3. And for when all else fails, carry plenty of cash is a good backup, especially in rural areas and developing countries.
Other tips I have discovered in our travels as an expat:
  1.  Call your bank and have it WRITTEN in your records that you will be on an extended trip. Then ask how long that advisory in your account will be valid  (for Bank of America it is 6 months) and be sure to mark it on your calendar to call the bank again-before they freeze your card. Of course that assumes the bank security agent will actually go into the records and read that announcement. We had assumed incorrectly with our bank.
  2. If you are out of the country for an extended period of time change your address and phone number to your foreign address (the alerts systems are less likely to be triggered over and over)
  3. Open up a bank account in the country you are staying. In Chile that takes some doing.
  4. Don't forget to budget for those annoying foreign transaction fees in your expenses (as much as 3%). Capital One credit card does not have foreign fees. In Chile we have found that Santender Bank is the only local bank that does not charge fees when drawing money from their ATMs.
  5. Write the phone number of the bank  to call to verify purchases on the back of your card.
  6. It has been wonderful having our voice over internet phone system to make all those phone calls to the bank. Emails, unless made through the bank's secured internet system do not work. 

There is a burgeoning movement to spur more rapid action on the part of USA banks and credit card companies. The United Nations Federal Credit Union is the first and Wal-Mart reported that the company will move to this technology as well. “Get Fluent-C,”  is a leader in this effort to bring industry leaders and consumers together to ensure that the technology that debit and credit card uses are “fluent” – understood and processed in every country around the world, across boundaries and cultures.

To learn more about traveling and using credit cards, chip and PIN issues:

What has your experiences been while using your credit card abroad? What tips do you recommend?

Monday, August 16, 2010

2010 Global Education Conference

An interesting announcement came my way. I'm exploring it further:


Bienvenue! Welcome! 歡迎! Willkommen! Benvenuto! 반갑습니다!
Seja bem-vindo(a)! Bienvenido!

The 2010 Global Education Conference will be held November 15 - 19, 2010, online and free.  Sessions will be held in multiple time zones and multiple languages over the five days.  We are now accepting proposals for presentations.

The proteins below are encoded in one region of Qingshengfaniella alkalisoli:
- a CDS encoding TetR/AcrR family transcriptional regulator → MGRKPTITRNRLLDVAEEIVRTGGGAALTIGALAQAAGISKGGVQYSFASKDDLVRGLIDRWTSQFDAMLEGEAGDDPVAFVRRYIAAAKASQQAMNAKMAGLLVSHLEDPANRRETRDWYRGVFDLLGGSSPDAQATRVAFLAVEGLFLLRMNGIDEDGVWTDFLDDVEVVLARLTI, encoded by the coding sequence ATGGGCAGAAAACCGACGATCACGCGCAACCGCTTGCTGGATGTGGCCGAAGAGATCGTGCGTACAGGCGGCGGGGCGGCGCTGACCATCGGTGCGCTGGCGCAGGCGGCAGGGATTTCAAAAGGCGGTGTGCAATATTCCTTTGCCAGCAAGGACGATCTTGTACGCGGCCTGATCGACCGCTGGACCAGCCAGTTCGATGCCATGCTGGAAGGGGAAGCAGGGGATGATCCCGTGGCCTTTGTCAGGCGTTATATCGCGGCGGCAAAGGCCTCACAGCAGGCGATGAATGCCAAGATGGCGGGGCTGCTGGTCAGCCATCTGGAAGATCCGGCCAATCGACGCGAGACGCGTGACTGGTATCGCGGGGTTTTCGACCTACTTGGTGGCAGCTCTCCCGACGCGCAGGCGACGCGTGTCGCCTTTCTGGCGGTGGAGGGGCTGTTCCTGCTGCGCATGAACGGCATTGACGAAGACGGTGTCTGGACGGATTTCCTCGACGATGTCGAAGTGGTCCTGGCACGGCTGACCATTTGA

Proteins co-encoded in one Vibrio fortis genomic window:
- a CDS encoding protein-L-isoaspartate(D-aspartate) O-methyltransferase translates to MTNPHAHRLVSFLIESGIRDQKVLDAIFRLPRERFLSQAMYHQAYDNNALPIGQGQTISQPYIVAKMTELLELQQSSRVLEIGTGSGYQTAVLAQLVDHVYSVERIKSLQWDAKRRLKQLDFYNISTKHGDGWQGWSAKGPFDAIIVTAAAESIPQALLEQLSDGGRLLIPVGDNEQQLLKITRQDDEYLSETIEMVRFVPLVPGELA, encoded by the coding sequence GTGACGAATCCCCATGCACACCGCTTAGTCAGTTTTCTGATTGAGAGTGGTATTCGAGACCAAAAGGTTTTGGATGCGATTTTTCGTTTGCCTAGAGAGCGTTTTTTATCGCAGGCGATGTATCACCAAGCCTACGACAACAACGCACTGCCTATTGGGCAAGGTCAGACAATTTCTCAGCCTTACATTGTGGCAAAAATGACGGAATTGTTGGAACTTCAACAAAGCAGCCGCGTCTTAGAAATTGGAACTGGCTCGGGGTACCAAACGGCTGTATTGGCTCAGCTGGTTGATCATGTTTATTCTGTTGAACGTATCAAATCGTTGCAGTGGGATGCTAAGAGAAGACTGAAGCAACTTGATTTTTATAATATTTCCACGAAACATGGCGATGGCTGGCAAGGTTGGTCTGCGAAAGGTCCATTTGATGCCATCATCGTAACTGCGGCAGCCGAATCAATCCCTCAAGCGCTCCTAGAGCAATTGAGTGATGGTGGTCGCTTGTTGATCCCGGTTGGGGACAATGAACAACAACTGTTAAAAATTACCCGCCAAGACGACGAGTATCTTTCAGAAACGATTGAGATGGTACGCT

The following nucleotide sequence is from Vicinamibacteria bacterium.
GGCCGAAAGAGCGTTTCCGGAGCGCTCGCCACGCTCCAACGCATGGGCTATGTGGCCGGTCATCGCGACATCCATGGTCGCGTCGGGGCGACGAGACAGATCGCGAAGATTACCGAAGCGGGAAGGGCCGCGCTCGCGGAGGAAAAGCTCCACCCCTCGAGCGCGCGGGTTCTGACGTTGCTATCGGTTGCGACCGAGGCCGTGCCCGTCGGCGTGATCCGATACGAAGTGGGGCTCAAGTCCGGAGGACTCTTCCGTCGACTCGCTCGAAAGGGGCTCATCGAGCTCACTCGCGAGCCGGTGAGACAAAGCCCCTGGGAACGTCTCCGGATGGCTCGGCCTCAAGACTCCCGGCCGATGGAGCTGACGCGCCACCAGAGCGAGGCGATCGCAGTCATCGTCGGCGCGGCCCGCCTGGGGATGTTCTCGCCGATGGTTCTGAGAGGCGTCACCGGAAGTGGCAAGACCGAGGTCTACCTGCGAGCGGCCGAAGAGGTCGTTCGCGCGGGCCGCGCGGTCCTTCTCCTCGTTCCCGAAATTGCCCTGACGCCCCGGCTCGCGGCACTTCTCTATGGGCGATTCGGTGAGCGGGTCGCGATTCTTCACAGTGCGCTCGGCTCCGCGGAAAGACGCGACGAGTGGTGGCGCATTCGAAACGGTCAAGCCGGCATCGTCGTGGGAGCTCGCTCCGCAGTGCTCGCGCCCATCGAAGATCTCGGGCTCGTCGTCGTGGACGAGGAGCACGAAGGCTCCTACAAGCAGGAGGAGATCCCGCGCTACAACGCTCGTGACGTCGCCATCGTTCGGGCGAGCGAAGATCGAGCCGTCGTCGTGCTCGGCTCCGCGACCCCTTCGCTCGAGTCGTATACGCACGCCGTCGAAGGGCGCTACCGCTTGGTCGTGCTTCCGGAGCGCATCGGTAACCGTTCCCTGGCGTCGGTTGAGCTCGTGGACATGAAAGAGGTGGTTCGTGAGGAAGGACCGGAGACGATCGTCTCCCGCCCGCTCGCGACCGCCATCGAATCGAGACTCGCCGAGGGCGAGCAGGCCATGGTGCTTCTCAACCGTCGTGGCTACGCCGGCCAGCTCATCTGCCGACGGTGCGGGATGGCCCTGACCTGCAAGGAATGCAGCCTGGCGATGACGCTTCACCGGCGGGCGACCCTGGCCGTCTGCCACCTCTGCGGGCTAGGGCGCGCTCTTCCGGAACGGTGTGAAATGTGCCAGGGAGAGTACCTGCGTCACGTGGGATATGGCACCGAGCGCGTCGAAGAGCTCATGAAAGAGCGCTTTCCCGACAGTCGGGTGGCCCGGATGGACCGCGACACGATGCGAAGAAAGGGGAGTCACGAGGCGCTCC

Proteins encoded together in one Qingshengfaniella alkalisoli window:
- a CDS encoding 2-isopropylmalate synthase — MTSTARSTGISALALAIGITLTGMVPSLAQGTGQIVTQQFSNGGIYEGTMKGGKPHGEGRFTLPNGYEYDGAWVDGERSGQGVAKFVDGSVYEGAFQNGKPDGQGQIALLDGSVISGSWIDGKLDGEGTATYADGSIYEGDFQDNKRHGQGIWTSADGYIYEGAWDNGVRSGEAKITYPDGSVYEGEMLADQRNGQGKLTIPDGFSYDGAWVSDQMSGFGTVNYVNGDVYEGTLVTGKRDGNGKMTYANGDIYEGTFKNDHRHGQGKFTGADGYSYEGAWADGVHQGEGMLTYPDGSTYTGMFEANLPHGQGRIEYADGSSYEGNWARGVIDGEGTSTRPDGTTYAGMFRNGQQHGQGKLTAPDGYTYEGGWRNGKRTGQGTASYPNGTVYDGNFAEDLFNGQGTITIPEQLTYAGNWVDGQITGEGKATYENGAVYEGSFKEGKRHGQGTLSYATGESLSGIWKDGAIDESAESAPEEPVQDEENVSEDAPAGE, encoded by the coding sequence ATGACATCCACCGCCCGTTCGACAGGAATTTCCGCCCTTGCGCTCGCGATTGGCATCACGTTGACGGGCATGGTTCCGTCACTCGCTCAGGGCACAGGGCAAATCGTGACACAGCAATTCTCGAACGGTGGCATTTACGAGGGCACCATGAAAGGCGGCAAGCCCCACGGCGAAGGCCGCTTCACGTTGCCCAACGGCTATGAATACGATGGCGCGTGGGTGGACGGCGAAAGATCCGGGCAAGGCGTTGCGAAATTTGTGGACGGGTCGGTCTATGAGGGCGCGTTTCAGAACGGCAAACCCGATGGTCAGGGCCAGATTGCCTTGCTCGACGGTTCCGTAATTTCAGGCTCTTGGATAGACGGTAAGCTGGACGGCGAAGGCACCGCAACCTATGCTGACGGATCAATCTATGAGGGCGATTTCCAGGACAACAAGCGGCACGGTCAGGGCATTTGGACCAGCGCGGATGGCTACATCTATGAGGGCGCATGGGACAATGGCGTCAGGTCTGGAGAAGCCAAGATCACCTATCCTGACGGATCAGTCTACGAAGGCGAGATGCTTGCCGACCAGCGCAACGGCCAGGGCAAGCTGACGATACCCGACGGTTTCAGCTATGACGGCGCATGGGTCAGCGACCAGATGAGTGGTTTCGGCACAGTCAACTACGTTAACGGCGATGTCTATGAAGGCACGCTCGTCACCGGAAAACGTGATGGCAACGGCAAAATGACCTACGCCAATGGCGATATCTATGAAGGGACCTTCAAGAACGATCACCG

The conference is a collaborative effort to significantly increase opportunities for globally-connecting education activities and initiatives. All sessions will be held in the Elluminate platform, will be broadcast live, and will be available in recorded formats afterwards.

Learn more about the Conference and Globabl Education:

Wednesday, August 4, 2010

Could you wait as long as Andy did?

For many years prior to my arrival to Chile I worked as a board member for The Arc of Virginia to promote the rights of people with intellectual disabilities to live in the community. We have in the USA just celebrated the 20th Anniversary of the Americans with Disabilities Act- which includes the right of people with disabilities to live a life like yours! Many countries have signed the U.N. Convention on Rights for People with Disabilities, including Chile.   I continue to work for access and self-determination for people with intellectual disabilities here in Chile as well.

Noewait, the National Organization to End the Waitlists recently published a wonderful video on YouTube:

Could you wait as long as Andy did?

Learn more about NOEWAIT by visiting their website: http://www.noewait.net/
From their homepage:

NOEWAIT is a grass-roots, national, social justice movement organized to ensure full opportunity, choices, freedom, and self-determination for people with intellectual and developmental disabilities in every community by eliminating waitlists for services in every state.  This will be accomplished through public education, mobilizing people into action, and changing public policy.

Across the nation, people with intellectual and developmental disabilities wait years for services and supports and can not move freely from state to state or community to community.

There must be adequate funding for lifetime services and supports needed by our most vulnerable family members, without gaps or delays.

Funding must be available in all states, portable across and within states and promote self-determination for the individual with the disability, their families and legal guardians.

To unite the efforts of families, providers, government agencies, advocacy groups and citizens to change laws and policies across the country and eliminate waitlists for people with intellectual and developmental disabilities.